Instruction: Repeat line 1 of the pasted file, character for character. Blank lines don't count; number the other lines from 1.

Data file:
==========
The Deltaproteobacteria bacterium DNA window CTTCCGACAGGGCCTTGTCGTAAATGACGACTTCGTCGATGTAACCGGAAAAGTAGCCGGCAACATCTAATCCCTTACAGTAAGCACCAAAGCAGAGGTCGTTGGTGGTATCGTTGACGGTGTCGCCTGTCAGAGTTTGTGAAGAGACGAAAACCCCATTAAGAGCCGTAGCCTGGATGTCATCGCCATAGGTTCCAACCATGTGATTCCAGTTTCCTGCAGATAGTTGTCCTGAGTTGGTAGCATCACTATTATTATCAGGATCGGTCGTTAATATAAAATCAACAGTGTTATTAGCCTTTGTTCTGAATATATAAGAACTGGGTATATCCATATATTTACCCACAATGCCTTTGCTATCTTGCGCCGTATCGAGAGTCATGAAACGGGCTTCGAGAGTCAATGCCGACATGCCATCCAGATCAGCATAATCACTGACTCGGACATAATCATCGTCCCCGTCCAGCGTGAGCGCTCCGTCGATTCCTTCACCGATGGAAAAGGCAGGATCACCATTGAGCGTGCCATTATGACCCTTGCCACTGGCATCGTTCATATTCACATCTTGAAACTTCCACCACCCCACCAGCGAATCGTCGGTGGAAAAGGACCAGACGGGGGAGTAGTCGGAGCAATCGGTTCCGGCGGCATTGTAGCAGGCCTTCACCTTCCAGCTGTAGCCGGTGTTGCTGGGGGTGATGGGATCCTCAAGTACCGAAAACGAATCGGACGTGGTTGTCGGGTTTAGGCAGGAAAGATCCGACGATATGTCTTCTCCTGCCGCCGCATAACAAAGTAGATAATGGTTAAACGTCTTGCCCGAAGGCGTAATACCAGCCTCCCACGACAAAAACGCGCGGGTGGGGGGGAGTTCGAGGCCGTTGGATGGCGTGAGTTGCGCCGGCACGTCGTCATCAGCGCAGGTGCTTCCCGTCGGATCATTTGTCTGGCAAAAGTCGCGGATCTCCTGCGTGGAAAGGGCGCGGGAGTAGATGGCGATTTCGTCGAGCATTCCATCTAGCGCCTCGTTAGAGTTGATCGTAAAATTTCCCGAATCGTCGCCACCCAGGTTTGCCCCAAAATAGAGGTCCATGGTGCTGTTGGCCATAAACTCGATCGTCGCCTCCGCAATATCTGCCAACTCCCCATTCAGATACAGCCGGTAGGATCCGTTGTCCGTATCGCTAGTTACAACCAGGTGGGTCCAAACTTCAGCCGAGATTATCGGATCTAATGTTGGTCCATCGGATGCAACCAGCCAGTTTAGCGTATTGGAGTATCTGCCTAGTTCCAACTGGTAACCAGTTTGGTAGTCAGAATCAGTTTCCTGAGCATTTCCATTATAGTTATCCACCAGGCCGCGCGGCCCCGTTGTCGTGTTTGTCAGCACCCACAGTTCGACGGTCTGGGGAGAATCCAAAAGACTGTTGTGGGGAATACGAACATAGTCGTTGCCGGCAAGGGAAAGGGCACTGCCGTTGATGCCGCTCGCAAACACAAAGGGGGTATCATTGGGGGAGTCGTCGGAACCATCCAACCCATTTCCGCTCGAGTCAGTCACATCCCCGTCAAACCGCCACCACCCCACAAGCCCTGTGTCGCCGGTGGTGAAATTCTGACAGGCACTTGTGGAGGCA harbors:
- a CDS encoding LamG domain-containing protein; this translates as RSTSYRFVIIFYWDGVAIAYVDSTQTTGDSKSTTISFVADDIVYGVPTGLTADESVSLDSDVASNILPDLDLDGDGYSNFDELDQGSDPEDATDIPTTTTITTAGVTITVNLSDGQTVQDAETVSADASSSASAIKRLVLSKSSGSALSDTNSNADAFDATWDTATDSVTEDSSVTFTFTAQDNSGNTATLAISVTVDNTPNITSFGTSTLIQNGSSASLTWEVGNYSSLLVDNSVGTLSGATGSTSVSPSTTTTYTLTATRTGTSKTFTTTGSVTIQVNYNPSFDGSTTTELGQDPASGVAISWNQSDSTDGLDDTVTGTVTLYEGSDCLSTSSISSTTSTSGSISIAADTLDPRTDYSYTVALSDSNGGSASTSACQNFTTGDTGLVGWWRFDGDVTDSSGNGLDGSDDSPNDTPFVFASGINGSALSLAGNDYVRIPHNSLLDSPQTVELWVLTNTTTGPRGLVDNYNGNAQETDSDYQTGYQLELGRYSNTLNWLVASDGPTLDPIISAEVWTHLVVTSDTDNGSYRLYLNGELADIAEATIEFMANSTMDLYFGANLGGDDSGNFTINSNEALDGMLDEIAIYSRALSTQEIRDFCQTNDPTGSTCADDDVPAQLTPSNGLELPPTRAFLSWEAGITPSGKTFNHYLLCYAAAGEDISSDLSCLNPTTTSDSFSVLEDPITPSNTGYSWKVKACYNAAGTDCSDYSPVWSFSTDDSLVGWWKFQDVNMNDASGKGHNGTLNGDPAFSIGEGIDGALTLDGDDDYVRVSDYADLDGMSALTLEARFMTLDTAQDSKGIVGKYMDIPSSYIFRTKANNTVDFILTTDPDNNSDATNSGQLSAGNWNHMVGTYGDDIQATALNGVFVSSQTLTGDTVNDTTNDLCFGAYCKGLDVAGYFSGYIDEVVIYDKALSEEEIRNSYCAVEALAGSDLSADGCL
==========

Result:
The Deltaproteobacteria bacterium DNA window CTTCCGACAGGGCCTTGTCGTAAATGACGACTTCGTCGATGTAACCGGAAAAGTAGCCGGCAACATCTAATCCCTTACAGTAAGCACCAAAGCAGAGGTCGTTGGTGGTATCGTTGACGGTGTCGCCTGTCAGAGTTTGTGAAGAGACGAAAACCCCATTAAGAGCCGTAGCCTGGATGTCATCGCCATAGGTTCCAACCATGTGATTCCAGTTTCCTGCAGATAGTTGTCCTGAGTTGGTAGCATCACTATTATTATCAGGATCGGTCGTTAATATAAAATCAACAGTGTTATTAGCCTTTGTTCTGAATATATAAGAACTGGGTATATCCATATATTTACCCACAATGCCTTTGCTATCTTGCGCCGTATCGAGAGTCATGAAACGGGCTTCGAGAGTCAATGCCGACATGCCATCCAGATCAGCATAATCACTGACTCGGACATAATCATCGTCCCCGTCCAGCGTGAGCGCTCCGTCGATTCCTTCACCGATGGAAAAGGCAGGATCACCATTGAGCGTGCCATTATGACCCTTGCCACTGGCATCGTTCATATTCACATCTTGAAACTTCCACCACCCCACCAGCGAATCGTCGGTGGAAAAGGACCAGACGGGGGAGTAGTCGGAGCAATCGGTTCCGGCGGCATTGTAGCAGGCCTTCACCTTCCAGCTGTAGCCGGTGTTGCTGGGGGTGATGGGATCCTCAAGTACCGAAAACGAATCGGACGTGGTTGTCGGGTTTAGGCAGGAAAGATCCGACGATATGTCTTCTCCTGCCGCCGCATAACAAAGTAGATAATGGTTAAACGTCTTGCCCGAAGGCGTAATACCAGCCTCCCACGACAAAAACGCGCGGGTGGGGGGGAGTTCGAGGCCGTTGGATGGCGTGAGTTGCGCCGGCACGTCGTCATCAGCGCAGGTGCTTCCCGTCGGATCATTTGTCTGGCAAAAGTCGCGGATCTCCTGCGTGGAAAGGGCGCGGGAGTAGATGGCGATTTCGTCGAGCATTCCATCTAGCGCCTCGTTAGAGTTGATCGTAAAATTTCCCGAATCGTCGCCACCCAGGTTTGCCCCAAAATAGAGGTCCATGGTGCTGTTGGCCATAAACTCGATCGTCGCCTCCGCAATATCTGCCAACTCCCCATTCAGATACAGCCGGTAGGATCCGTTGTCCGTATCGCTAGTTACAACCAGGTGGGTCCAAACTTCAGCCGAGATTATCGGATCTAATGTTGGTCCATCGGATGCAACCAGCCAGTTTAGCGTATTGGAGTATCTGCCTAGTTCCAACTGGTAACCAGTTTGGTAGTCAGAATCAGTTTCCTGAGCATTTCCATTATAGTTATCCACCAGGCCGCGCGGCCCCGTTGTCGTGTTTGTCAGCACCCACAGTTCGACGGTCTGGGGAGAATCCAAAAGACTGTTGTGGGGAATACGAACATAGTCGTTGCCGGCAAGGGAAAGGGCACTGCCGTTGATGCCGCTCGCAAACACAAAGGGGGTATCATTGGGGGAGTCGTCGGAACCATCCAACCCATTTCCGCTCGAGTCAGTCACATCCCCGTCAAACCGCCACCACCCCACAAGCCCTGTGTCGCCGGTGGTGAAATTCTGACAGGCACTTGTGGAGGCA harbors: